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A drunk tank is a facility used to detain people who have been arrested for public intoxication. In urban areas, it may be a series of large jail cells in which multiple prisoners are deposited overnight to sleep off their intoxication, and in smaller communities, regular jail cells may do double-duty as the drunk tank as needed. Generally, people are released from the cells the next morning, after they have sobered up.
Public intoxication can be a problem for a variety of reasons, and different law enforcement agencies have different ways of dealing it. Generally, arrest is used when police officers are concerned that someone may be injured as a result of intoxication, or when a drunk might injure someone else. Drunks are also simply regarded as a public nuisance in some regions, as they are considered unpleasant or unsightly to encounter. In addition to spending the night in the drunk tank, the prisoner may also be expected to pay a fine or to do community service.
Picking drunks up and temporarily detaining them can be preferable to leaving them in the streets, where they could get into trouble, but the drunk tank isn't without problems. If a mixed group of prisoners is detained together, people may argue or fight, and the prison must also provide basic amenities for detainees, like blankets and toilets. If someone is injured or becomes sick in these cells, this also becomes the responsibility of the police, and it can generate administrative problems.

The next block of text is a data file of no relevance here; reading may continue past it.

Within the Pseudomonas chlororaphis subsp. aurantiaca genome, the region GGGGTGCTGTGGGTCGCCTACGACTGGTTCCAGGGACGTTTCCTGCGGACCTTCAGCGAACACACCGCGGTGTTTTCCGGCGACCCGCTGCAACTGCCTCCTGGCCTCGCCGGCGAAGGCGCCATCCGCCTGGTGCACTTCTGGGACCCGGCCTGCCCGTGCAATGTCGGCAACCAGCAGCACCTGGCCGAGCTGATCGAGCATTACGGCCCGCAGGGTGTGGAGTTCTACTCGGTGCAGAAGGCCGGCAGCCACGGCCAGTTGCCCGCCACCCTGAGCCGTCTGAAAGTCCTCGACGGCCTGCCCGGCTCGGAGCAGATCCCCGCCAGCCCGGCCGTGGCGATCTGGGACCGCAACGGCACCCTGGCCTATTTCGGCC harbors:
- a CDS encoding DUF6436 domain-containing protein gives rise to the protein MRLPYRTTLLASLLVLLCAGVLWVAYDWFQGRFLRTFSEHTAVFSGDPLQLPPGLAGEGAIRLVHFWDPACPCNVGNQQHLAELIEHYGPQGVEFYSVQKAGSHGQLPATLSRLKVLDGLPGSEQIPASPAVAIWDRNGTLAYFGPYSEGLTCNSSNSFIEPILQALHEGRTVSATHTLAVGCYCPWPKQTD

Drunk tanks aren't just for drunks. Some agencies use them to detain people who are high on drugs, again on the argument that the prisoner may pose a danger to him or herself or others. If people are detained as a result of consuming illegal drugs, they may face criminal charges, depending on the laws of the region.
As an alternative to the drunk tank, some law enforcement agencies prefer to transport people to their own homes if they are intoxicated in public. This removes drunks from the public, where they might be a danger, but doesn't penalize them by forcing them to spend the night in jail. It can also provide an opportunity to talk with housemates, parents, or partners about the situation.
Trouble? What trouble could possibly result from taking a bunch of people who are so drunk they couldn't hit the ground with their hats and putting them in a cell together? Drunks and confinement make for a terrible combination, particularly on weekends on or certain holidays in areas where intoxication appears to be the preferred past time.